So, let’s talk about modern Romanian proverbs. Not because I am a native and I get them, but because when translated into English, they sound hilarious.
Let’s say you speak with a local and insist something is what you say it is. You won’t give up and push it to the point of driving the local nuts. The Romanian could reply a tad exasperated that you take them out of the watermelons (mă scoți din pepeni!)
Nuts, watermelon, both foods, same meaning, right? Just keep in mind that you driving (as in driving a car) them nuts (squirrel’s favourite foods) makes just as much sense to them as their watermelons to you!
Maybe it’s time you dropped the argument before they will lose their temper, or their mustard will jump off (îi sare muștarul). You are on holiday; conflict is the last thing you need!
Relax, the Romanians are way too hospitable. They would rather settle with a tasty traditional meal and glass of wine or țuică, a famous Romanian brandy made out of pears or plums. You will have to annoy them badly to get them to beat you until your flakes start flying (te bat de-ți zboară fulgii!)
I insist, Romanians love tourists, they want you to appreciate the splendour of the country, they won’t beat you! That’s cool; you’d think, sighing relieved. They would say it is concrete (e beton!)
As you follow your plan (or improvise) and travel around the country, you will see scenery that will take your breath away. So much beauty might surprise you, to say the least. But don’t be surprised if a local will proudly proclaim that your face fell off (ți-a căzut fața) when you saw this or that of incommensurable beauty!
No need to check, your face is still there, where it has always been. Your Romanian is only pleased that their country has something to show that took your breath away.
As there is beauty at every turn, you might slow your pace. You want time to imprint the images deep in your memory and take a million pictures. But the local knows there is a lot more to see and they feel they must show it all to you, so they might get a bit annoyed that you’re wasting time. To them, it would seem as you’re rubbing the mint (freci menta!)
Don’t worry; you won’t have to prepare any herbal infusions! Besides, you own your time, and you are on holiday, so you can dillydally all you want. Now explain dillydally to your Romanian host! Argh, foreign languages!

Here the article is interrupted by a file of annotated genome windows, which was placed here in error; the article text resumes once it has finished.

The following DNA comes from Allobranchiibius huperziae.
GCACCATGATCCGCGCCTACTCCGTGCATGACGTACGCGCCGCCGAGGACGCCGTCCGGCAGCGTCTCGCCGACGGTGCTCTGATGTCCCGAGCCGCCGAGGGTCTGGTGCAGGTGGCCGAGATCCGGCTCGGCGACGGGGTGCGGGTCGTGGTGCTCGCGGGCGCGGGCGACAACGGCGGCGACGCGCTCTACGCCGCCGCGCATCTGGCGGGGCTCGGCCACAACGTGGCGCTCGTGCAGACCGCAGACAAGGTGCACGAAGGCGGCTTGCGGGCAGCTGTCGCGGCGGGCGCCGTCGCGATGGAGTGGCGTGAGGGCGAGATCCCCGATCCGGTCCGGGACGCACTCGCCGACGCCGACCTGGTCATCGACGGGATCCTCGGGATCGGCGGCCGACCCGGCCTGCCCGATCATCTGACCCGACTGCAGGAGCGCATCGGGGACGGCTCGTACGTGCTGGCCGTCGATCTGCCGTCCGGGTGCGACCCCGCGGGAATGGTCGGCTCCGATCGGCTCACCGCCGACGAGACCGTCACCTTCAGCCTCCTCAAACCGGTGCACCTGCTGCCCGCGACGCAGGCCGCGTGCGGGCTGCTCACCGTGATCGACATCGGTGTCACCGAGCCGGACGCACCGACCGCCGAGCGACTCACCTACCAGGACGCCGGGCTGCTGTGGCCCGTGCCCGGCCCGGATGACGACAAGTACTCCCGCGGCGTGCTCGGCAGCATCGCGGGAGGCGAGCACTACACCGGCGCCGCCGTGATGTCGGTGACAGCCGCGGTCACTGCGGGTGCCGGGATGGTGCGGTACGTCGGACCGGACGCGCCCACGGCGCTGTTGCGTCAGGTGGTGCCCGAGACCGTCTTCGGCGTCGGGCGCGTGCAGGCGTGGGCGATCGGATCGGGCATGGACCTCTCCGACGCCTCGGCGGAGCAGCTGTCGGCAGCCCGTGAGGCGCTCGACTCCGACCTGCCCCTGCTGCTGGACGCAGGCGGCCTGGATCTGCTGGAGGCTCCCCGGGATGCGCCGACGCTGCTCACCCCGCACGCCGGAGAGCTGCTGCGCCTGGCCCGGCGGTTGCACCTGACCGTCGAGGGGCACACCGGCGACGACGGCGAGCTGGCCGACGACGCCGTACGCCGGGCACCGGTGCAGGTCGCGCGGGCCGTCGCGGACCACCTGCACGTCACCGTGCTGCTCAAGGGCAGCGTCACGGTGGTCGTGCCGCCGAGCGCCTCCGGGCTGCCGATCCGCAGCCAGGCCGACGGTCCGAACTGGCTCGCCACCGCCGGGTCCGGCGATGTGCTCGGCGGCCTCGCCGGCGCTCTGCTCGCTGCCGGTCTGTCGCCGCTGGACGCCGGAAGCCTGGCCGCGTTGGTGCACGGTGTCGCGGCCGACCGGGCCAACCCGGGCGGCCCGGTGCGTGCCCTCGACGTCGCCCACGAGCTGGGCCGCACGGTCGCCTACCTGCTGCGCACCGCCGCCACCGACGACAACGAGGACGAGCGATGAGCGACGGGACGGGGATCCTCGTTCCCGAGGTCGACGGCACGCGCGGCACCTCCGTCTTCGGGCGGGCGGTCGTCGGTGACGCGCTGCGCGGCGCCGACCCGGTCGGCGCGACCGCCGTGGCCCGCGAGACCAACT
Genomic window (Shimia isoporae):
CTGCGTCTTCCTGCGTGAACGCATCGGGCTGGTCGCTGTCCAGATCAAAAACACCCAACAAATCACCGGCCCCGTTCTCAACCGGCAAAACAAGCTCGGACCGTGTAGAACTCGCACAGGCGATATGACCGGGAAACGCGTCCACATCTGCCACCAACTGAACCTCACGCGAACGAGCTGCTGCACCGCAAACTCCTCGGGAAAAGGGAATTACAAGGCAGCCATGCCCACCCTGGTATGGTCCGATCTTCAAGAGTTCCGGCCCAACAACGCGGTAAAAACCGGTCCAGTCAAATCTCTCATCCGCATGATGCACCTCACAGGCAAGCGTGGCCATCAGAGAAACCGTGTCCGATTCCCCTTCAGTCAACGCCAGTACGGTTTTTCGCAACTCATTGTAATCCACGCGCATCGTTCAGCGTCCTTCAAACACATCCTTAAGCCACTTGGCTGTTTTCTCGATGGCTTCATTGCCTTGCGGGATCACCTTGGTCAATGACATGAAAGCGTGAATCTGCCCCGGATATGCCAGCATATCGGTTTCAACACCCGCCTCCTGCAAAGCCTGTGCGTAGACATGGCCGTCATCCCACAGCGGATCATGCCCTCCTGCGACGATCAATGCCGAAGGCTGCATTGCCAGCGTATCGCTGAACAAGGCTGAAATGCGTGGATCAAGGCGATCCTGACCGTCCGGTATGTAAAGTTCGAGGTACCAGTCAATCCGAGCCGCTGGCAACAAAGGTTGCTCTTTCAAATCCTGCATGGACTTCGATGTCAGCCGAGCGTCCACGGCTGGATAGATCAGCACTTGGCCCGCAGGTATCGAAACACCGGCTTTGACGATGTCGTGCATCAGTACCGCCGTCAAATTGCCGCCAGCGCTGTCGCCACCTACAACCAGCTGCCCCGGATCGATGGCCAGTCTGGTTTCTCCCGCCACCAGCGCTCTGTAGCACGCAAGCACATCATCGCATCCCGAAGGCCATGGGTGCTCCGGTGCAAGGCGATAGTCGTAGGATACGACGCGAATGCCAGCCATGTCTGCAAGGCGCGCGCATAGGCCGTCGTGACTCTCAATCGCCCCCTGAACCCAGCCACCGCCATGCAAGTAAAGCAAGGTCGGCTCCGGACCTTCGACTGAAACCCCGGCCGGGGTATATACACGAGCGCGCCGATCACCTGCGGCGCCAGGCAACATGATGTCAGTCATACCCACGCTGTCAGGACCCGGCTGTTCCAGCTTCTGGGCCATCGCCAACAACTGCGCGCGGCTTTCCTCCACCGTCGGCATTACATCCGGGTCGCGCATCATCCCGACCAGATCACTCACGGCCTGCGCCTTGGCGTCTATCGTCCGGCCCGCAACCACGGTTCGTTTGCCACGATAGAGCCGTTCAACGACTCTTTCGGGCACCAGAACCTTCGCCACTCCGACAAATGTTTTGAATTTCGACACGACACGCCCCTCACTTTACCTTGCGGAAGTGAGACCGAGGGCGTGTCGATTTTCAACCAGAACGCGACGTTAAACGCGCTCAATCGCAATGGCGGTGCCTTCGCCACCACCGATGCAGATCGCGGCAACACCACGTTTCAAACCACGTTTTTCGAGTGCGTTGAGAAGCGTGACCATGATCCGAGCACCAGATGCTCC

If something confuses you, you might be staring like a turkey hen at the boughs (te holbezi ca curca’n crăci!)
Do not despair, you’ll get it, eventually. When your coin will drop (îți pică fisa).
Try, if you can, not to do anything crazy, in general, while travelling. To a Romanian, it will be a clear sign you are gone on a raft (ești dus cu pluta!)
It is also sound advice not to do anything wrong, or throw your boggers into the beans (să dai cu mucii în fasole). It will forever destroy your reputation as a respectable person.
After so much sightseeing and exploring, you will drop dead, enriched, but over exhausted. You’d be cabbage, actually (ești varză!)
You would also be cabbage (no indefinite article) if you didn’t find your passport before your flight back home because you are a bit messy.
Don’t stress too much; the passport will show up. Unwind and, since it is your last night in the country, you should have a drink with your new friend for life.
If you observe that this person drinks a lot, you might wonder why nobody warned you that they were a drunkard.
Well, one or two of their friends might have mentioned that they were a blotting paper (e sugativă), but you didn’t quite catch it!
The Romanian wisdom doesn’t end here, but I would like to hear from you now. Which one did you find funnier/more bonkers? And what other crazy things have you heard in your travels? Where? In what language? And do you really learn a foreign language before or during your travels? I would love to learn about your adventures!